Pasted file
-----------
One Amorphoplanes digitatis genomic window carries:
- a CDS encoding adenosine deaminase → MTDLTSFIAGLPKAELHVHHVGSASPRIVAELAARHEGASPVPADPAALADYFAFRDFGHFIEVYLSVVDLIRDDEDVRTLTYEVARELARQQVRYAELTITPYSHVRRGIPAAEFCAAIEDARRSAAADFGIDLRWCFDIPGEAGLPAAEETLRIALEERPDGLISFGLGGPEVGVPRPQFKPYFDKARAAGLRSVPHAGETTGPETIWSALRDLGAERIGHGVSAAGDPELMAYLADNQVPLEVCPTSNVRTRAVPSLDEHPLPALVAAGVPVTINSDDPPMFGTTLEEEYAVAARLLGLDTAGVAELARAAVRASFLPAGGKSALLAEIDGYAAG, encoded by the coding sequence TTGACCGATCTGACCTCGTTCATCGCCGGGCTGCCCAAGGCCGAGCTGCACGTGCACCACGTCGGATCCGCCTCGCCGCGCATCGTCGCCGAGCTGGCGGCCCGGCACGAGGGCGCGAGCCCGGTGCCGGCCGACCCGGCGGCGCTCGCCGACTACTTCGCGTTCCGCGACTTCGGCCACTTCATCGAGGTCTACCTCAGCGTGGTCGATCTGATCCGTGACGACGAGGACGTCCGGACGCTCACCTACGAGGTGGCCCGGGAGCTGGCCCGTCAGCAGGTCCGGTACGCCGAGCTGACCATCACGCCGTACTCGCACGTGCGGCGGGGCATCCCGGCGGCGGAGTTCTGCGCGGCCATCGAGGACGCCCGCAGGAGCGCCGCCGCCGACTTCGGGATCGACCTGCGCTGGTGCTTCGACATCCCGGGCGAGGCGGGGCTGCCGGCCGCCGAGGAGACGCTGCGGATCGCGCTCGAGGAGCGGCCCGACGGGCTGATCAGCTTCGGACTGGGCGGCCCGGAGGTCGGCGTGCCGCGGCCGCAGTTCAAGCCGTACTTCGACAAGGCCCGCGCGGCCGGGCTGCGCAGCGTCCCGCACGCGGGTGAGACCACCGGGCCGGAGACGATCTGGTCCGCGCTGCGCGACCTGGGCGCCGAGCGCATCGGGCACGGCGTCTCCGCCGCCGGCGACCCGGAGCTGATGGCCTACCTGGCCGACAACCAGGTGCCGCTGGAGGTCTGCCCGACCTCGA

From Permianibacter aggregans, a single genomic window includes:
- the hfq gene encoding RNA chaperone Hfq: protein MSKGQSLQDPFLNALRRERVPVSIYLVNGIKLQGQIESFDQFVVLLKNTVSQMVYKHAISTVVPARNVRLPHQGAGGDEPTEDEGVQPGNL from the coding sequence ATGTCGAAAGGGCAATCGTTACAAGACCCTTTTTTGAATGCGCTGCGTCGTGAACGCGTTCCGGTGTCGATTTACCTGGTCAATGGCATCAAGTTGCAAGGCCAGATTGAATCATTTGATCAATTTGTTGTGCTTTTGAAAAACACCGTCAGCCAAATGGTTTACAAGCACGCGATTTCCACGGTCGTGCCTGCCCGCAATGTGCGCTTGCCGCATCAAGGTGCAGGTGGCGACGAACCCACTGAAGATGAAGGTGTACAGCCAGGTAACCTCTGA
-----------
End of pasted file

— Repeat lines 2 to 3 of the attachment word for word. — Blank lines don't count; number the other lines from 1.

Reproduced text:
- a CDS encoding adenosine deaminase → MTDLTSFIAGLPKAELHVHHVGSASPRIVAELAARHEGASPVPADPAALADYFAFRDFGHFIEVYLSVVDLIRDDEDVRTLTYEVARELARQQVRYAELTITPYSHVRRGIPAAEFCAAIEDARRSAAADFGIDLRWCFDIPGEAGLPAAEETLRIALEERPDGLISFGLGGPEVGVPRPQFKPYFDKARAAGLRSVPHAGETTGPETIWSALRDLGAERIGHGVSAAGDPELMAYLADNQVPLEVCPTSNVRTRAVPSLDEHPLPALVAAGVPVTINSDDPPMFGTTLEEEYAVAARLLGLDTAGVAELARAAVRASFLPAGGKSALLAEIDGYAAG, encoded by the coding sequence TTGACCGATCTGACCTCGTTCATCGCCGGGCTGCCCAAGGCCGAGCTGCACGTGCACCACGTCGGATCCGCCTCGCCGCGCATCGTCGCCGAGCTGGCGGCCCGGCACGAGGGCGCGAGCCCGGTGCCGGCCGACCCGGCGGCGCTCGCCGACTACTTCGCGTTCCGCGACTTCGGCCACTTCATCGAGGTCTACCTCAGCGTGGTCGATCTGATCCGTGACGACGAGGACGTCCGGACGCTCACCTACGAGGTGGCCCGGGAGCTGGCCCGTCAGCAGGTCCGGTACGCCGAGCTGACCATCACGCCGTACTCGCACGTGCGGCGGGGCATCCCGGCGGCGGAGTTCTGCGCGGCCATCGAGGACGCCCGCAGGAGCGCCGCCGCCGACTTCGGGATCGACCTGCGCTGGTGCTTCGACATCCCGGGCGAGGCGGGGCTGCCGGCCGCCGAGGAGACGCTGCGGATCGCGCTCGAGGAGCGGCCCGACGGGCTGATCAGCTTCGGACTGGGCGGCCCGGAGGTCGGCGTGCCGCGGCCGCAGTTCAAGCCGTACTTCGACAAGGCCCGCGCGGCCGGGCTGCGCAGCGTCCCGCACGCGGGTGAGACCACCGGGCCGGAGACGATCTGGTCCGCGCTGCGCGACCTGGGCGCCGAGCGCATCGGGCACGGCGTCTCCGCCGCCGGCGACCCGGAGCTGATGGCCTACCTGGCCGACAACCAGGTGCCGCTGGAGGTCTGCCCGACCTCGA

From Permianibacter aggregans, a single genomic window includes: